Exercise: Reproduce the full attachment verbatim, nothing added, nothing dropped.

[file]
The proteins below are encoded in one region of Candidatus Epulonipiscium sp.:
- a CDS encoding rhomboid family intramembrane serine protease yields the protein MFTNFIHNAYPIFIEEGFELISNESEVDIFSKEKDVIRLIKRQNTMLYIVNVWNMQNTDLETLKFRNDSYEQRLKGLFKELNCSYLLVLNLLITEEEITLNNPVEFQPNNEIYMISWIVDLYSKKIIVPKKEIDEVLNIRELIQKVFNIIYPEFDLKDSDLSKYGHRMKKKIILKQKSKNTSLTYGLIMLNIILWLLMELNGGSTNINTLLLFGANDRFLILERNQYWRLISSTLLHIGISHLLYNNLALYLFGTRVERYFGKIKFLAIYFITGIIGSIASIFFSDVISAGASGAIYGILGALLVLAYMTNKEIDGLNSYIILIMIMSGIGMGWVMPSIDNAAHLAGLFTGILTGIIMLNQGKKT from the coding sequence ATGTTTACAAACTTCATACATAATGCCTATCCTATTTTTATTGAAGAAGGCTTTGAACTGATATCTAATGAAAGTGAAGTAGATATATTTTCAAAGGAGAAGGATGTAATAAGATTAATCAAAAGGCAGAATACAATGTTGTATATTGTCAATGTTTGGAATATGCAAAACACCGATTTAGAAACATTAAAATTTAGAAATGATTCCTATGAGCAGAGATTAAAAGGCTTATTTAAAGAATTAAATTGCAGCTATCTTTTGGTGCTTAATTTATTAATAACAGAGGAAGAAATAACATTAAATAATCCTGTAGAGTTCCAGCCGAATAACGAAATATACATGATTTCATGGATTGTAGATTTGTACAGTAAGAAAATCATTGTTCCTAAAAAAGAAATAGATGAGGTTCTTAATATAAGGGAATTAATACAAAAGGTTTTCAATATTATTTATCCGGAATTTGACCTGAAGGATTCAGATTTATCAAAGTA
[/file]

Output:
The proteins below are encoded in one region of Candidatus Epulonipiscium sp.:
- a CDS encoding rhomboid family intramembrane serine protease yields the protein MFTNFIHNAYPIFIEEGFELISNESEVDIFSKEKDVIRLIKRQNTMLYIVNVWNMQNTDLETLKFRNDSYEQRLKGLFKELNCSYLLVLNLLITEEEITLNNPVEFQPNNEIYMISWIVDLYSKKIIVPKKEIDEVLNIRELIQKVFNIIYPEFDLKDSDLSKYGHRMKKKIILKQKSKNTSLTYGLIMLNIILWLLMELNGGSTNINTLLLFGANDRFLILERNQYWRLISSTLLHIGISHLLYNNLALYLFGTRVERYFGKIKFLAIYFITGIIGSIASIFFSDVISAGASGAIYGILGALLVLAYMTNKEIDGLNSYIILIMIMSGIGMGWVMPSIDNAAHLAGLFTGILTGIIMLNQGKKT from the coding sequence ATGTTTACAAACTTCATACATAATGCCTATCCTATTTTTATTGAAGAAGGCTTTGAACTGATATCTAATGAAAGTGAAGTAGATATATTTTCAAAGGAGAAGGATGTAATAAGATTAATCAAAAGGCAGAATACAATGTTGTATATTGTCAATGTTTGGAATATGCAAAACACCGATTTAGAAACATTAAAATTTAGAAATGATTCCTATGAGCAGAGATTAAAAGGCTTATTTAAAGAATTAAATTGCAGCTATCTTTTGGTGCTTAATTTATTAATAACAGAGGAAGAAATAACATTAAATAATCCTGTAGAGTTCCAGCCGAATAACGAAATATACATGATTTCATGGATTGTAGATTTGTACAGTAAGAAAATCATTGTTCCTAAAAAAGAAATAGATGAGGTTCTTAATATAAGGGAATTAATACAAAAGGTTTTCAATATTATTTATCCGGAATTTGACCTGAAGGATTCAGATTTATCAAAGTA